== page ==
A musical duo, readings in poetry and prose and Southeastern's own highlight Fanfare's third week
Contact: Tonya Lowentritt
HAMMOND – A musical duo, readings in poetry and prose and performances by Southeastern Louisiana University’s own performers highlight the third week of Fanfare, the university’s annual October arts festival.
Fanfare’s third week begins with a performance from Duo Montagnard, a musical duo composed of Joseph Murphy, saxophone, and Matthew Slotkin, guitar. Formed in 2002, Duo Montagnard has performed over 160 concerts throughout the United States, Canada, Slovenia, United Kingdom, Denmark, Greece, New Zealand and Australia. They have commissioned and premiered 10 pieces and currently play all original music.
On Tuesday, Oct. 18, the series Reading Lives: Readings in Poetry and Prose, sponsored by the Department of English, kicks off at 12:30 p.m. Scheduled in the Contemporary Art Gallery, the first readings will feature Writer in Residence Bev Marshall, author of “Right as Rain” and “Hot Fudge Sundae Blues,” and prize-winning poet Alison Pelegrin, author of “Big Muddy River of Stars,” and “Hurricane Party.”
On Thursday, Oct. 20, the readings continue with faculty members David Armand and Jack Bedell at 12:45 p.m. in the Contemporary Art Gallery. Armand won the 2010 George Garrett Fiction Prize for his first novel “The Pugilist’s Wife.” Bedell is editor of “Louisiana Literature” and director of Louisiana Literature Press. His most recent poetry collections are “Come Rain, Come Shine,” and “Call and Response: Conversations in Verse.”
Also during Fanfare’s third week:
▪ The Foreign Film Festival continues on Tuesday, Oct. 18, 5:30 p.m., with the Spanish film “Mi Querido Tom Mix” in the Student Union Theatre. The legendary Hollywood cowboy Tom Mix rides out of the silent screen and into the world of a humble provincial family in 1930s Mexico. The free film is rated PG-13 and has a running time of 100 minutes.
▪ Then and Now Lecture features Southeastern History and Political Science faculty member Margaret Gonzalez-Perez who discusses “Religion and Terrorism” on Wednesday, Oct. 19, at 1 p.m. in Pottle Auditorium. In the free lecture, Gonzalez-Perez will discuss how that Islamic radicalism has less of a connection to religion than it does with utilitarian and pragmatic concerns, such as strategic and military tactics.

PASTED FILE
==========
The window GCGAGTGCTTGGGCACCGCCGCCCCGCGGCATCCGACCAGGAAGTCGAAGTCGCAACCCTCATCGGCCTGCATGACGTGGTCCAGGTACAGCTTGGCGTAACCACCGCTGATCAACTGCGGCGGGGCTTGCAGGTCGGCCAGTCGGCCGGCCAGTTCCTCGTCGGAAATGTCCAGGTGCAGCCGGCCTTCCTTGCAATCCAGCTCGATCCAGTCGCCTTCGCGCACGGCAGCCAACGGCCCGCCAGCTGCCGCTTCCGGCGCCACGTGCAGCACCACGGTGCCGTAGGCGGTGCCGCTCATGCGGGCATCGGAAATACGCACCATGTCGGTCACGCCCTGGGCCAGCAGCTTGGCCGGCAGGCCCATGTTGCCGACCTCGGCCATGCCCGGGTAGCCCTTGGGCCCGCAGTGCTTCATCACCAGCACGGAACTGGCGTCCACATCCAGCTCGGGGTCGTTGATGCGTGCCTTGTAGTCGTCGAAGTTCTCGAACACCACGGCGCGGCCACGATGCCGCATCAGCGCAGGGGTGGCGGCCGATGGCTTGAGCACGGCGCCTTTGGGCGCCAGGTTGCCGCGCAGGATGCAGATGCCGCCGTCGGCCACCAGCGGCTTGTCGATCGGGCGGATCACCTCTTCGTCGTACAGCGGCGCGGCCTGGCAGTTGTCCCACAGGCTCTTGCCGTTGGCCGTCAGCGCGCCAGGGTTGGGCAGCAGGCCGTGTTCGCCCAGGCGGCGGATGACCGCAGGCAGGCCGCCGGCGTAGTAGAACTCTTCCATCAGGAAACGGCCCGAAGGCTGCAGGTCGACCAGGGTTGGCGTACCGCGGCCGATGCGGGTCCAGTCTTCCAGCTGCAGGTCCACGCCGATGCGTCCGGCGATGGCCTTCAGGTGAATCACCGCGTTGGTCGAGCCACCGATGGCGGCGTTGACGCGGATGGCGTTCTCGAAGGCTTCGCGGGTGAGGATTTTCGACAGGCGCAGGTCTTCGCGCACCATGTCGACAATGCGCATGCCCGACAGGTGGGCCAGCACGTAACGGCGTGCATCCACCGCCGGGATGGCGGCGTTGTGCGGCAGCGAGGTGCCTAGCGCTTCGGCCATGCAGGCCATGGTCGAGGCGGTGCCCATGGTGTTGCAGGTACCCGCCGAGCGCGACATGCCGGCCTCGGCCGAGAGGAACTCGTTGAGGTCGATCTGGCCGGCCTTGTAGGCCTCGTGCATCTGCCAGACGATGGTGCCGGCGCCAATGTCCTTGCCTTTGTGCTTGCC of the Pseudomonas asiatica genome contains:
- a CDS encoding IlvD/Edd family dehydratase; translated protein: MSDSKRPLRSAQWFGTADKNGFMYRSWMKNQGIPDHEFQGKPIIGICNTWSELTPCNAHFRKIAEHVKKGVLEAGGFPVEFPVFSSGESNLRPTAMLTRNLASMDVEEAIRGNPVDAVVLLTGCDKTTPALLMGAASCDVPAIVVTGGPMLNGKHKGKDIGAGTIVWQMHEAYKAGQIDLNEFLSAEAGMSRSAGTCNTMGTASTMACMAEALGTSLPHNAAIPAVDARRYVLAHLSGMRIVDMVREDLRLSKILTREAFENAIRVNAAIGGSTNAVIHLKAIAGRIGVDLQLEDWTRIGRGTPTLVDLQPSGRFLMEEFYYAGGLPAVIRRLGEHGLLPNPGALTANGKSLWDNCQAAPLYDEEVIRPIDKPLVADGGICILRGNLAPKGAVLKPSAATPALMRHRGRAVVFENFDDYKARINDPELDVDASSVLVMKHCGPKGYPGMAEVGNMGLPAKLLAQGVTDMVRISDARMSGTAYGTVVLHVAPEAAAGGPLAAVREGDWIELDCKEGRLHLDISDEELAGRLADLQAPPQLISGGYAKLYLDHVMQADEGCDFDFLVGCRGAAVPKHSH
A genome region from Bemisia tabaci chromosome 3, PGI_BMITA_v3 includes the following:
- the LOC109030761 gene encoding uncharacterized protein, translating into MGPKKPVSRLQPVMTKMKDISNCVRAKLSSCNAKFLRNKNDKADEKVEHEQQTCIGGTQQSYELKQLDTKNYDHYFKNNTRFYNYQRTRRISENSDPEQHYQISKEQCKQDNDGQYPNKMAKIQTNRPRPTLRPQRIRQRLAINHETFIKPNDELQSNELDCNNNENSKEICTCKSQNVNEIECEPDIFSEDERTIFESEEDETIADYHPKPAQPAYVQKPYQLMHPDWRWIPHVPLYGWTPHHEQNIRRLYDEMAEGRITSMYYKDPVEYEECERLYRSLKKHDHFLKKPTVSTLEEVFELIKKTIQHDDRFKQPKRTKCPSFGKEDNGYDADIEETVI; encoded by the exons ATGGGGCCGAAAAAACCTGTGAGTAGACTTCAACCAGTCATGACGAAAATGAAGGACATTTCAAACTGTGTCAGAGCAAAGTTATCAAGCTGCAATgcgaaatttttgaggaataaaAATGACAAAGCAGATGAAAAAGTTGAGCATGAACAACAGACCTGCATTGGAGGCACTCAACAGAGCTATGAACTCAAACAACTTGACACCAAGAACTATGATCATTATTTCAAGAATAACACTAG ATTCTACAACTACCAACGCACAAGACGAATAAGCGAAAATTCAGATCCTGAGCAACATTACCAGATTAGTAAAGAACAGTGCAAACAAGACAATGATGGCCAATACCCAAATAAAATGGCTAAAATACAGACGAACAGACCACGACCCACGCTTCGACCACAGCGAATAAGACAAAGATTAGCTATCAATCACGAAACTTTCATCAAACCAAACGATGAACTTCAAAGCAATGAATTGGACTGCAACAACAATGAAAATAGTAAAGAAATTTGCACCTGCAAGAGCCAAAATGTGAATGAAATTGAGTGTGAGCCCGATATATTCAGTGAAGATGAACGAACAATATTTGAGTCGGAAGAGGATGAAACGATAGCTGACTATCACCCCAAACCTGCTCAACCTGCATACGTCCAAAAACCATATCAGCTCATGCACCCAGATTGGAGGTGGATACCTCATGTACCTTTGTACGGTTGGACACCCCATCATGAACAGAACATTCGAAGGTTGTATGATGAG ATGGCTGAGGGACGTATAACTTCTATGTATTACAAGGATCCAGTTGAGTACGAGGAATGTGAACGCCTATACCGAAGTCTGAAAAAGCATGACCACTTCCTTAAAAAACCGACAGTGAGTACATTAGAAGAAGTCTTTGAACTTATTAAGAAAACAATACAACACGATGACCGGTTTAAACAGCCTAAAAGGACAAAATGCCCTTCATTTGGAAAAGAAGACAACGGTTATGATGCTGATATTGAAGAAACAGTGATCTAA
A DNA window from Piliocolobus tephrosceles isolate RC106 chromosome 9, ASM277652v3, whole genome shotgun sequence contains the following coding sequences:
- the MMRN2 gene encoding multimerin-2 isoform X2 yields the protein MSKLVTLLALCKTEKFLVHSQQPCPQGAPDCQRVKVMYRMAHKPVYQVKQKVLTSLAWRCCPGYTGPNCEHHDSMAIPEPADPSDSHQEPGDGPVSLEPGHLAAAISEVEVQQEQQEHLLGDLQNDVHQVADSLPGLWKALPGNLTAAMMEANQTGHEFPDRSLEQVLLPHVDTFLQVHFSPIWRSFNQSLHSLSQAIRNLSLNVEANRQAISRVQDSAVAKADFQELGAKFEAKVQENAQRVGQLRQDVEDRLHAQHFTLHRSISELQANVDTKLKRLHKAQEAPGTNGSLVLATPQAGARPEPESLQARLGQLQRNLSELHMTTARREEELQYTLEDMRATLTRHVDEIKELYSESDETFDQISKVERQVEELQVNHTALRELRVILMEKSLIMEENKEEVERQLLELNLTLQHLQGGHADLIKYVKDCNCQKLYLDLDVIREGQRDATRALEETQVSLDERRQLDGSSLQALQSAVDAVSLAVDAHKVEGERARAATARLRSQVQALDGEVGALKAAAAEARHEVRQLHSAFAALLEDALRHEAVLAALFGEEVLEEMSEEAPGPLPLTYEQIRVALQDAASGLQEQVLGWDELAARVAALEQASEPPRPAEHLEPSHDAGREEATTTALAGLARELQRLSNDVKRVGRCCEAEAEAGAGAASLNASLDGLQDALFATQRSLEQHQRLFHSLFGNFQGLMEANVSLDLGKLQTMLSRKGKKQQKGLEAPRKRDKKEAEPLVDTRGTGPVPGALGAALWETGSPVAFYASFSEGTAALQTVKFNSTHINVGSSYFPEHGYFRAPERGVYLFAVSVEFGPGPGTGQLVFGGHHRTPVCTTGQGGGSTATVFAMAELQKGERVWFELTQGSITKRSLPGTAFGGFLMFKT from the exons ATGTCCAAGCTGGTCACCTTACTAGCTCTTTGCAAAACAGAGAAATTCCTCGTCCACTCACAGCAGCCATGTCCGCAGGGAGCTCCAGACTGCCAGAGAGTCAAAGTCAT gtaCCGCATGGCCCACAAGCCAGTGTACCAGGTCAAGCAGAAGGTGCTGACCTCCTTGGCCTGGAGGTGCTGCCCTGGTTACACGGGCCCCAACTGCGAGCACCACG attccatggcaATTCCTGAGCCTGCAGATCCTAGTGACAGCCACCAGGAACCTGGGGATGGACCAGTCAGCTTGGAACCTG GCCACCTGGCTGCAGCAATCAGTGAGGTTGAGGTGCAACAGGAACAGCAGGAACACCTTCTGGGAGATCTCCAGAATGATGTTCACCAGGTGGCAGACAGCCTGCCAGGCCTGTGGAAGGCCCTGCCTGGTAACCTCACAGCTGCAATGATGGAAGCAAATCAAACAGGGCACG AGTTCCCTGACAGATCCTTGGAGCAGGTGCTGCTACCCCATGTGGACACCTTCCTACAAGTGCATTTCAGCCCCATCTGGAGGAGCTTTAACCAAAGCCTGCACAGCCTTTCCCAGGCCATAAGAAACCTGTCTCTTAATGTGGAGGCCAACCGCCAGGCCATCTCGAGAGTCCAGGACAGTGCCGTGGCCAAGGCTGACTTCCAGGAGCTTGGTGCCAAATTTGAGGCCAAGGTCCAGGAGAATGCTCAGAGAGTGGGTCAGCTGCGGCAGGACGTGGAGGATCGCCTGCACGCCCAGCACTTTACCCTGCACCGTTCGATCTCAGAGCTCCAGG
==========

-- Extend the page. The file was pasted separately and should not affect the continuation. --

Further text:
▪ The Southeastern Wind Symphony presents “Lost Vegas,” on Thursday, Oct. 20 at 7:30 p.m. in Columbia Theatre for the Performing Arts. Conducted by Glen J. Hemberger, the acclaimed orchestra will present an evening of stunning music by some of the world’s most revered composers. General admission is $10; $5 for Southeastern faculty and staff and seniors; with patrons under 18 and college students (with university I.D.) admitted free.
▪ Southeastern Dance presents “The Firebird,” on Thursday, Oct. 20, and Friday, Oct. 21, at 7:30 p.m. in Vonnie Borden Theatre. “The Firebird” is an eternal story of loss and redemption, passed down through the ages and evolving through difficult cultures. This fresh, new interpretation combines dramatic and evocative dance choreography with a colorful potpourri of bird motifs in a coming of age tale.
▪ New Orleans Vocal Arts Chorale (NOVA) on Sunday, Oct. 23, at 3 p.m. at Grace Memorial Episcopal Church, 100 West Church Street in Hammond. Celebrate 400 years of exquisite choral music performed by one of this region’s premier choral ensembles. NOVA has performed by invitation in many venues throughout Louisiana, always exemplifying a superb grasp of vocal style and expressive depth. The presentation is free.
For more information or for a complete Fanfare schedule, contact the Columbia/Fanfare office at 985-543-4366 or visit columbiatheatre.org.